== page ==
With a Breakthrough Peace in Ethiopia, Now Is Time for Comprehensive Transitional Justice


Nearly two years after the conflict erupted in Ethiopia’s Tigray Region in the north, the Ethiopian federal government and the Tigray People’s Liberation Front (TPLF) signed an African Union-brokered cessation of hostilities agreement on November 2, followed by an implementation deal 10 days later. Under the agreement, the parties pledged to end the fighting permanently, allow for humanitarian access into Tigray, protect civilians, disarm TPLF combatants, restore the federal authority, establish an inclusive Interim Regional Administration in Tigray Region, and facilitate the lifting of the terrorist designation of the TPLF, among other provisions.

Fighting broke out in November 2020 amid Ethiopia’s complex political transition. Since then, mass atrocities and sexual violence have been allegedly committed, hundreds of thousands of people have died, and millions more have been displaced and are in urgent need of food assistance. Meanwhile, the Tigray Region has been largely disconnected from electricity, the banking system, and other critical services for months.

The breakthrough agreement offers a glimmer of hope after two years of brutal war. It charts a path toward ending the conflict, stressing the importance of political dialogue to find durable solutions to underlying political differences. Furthermore, it lays the foundations for addressing the legacy of the serious human rights violations and preventing their recurrence by providing for the implementation of a transitional justice policy centered on accountability, truth seeking, redress for victims, and reconciliation and healing, in line with the Ethiopian Constitution and the African Union Transitional Justice Policy. The agreement calls for an inclusive and comprehensive national transitional justice policy to be developed with input from all stakeholders and civil society groups through public consultations and formal national policymaking processes.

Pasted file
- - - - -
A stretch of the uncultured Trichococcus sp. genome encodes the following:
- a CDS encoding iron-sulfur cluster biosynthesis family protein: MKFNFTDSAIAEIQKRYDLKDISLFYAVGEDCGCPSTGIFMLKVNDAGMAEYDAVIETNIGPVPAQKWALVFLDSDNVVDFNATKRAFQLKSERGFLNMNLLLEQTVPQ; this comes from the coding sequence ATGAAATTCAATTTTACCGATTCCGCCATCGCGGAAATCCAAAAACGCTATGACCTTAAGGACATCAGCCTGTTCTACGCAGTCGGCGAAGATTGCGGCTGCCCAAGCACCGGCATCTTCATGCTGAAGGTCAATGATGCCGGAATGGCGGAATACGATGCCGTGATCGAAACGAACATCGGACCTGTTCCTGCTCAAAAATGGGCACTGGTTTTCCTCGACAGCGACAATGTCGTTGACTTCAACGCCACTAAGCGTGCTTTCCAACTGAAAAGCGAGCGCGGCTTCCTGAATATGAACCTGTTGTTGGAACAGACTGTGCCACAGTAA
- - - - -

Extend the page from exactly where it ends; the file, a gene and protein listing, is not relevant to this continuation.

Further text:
While the peace deal is a first positive step toward ending the conflict, challenges lie ahead related to how its provisions are interpreted and implemented. Building durable peace requires statesmanship, vision, and courage from all parties. Political leaders should take concrete action to address the trust deficit among them and impress upon their constituencies the importance of giving peace a chance. Ensuring unfettered humanitarian access to and resuming vital services in Tigray will be critical to alleviating the suffering of civilians and building public trust in the peace process.

Rampant impunity for serious abuses has paved the way for additional violations during the conflict. Therefore, transparency and inclusivity throughout the transitional justice process, including when selecting the individuals who will lead it, will be essential to its legitimacy. Moreover, victims and their perspectives must be central to the process as it is key to its credibility and the effectiveness of accountability measures.

Ultimately, the transitional justice process in Tigray should be linked to comprehensive solutions that take into account the diverse justice needs in the country in order to achieve a sustainable political settlement and durable peace.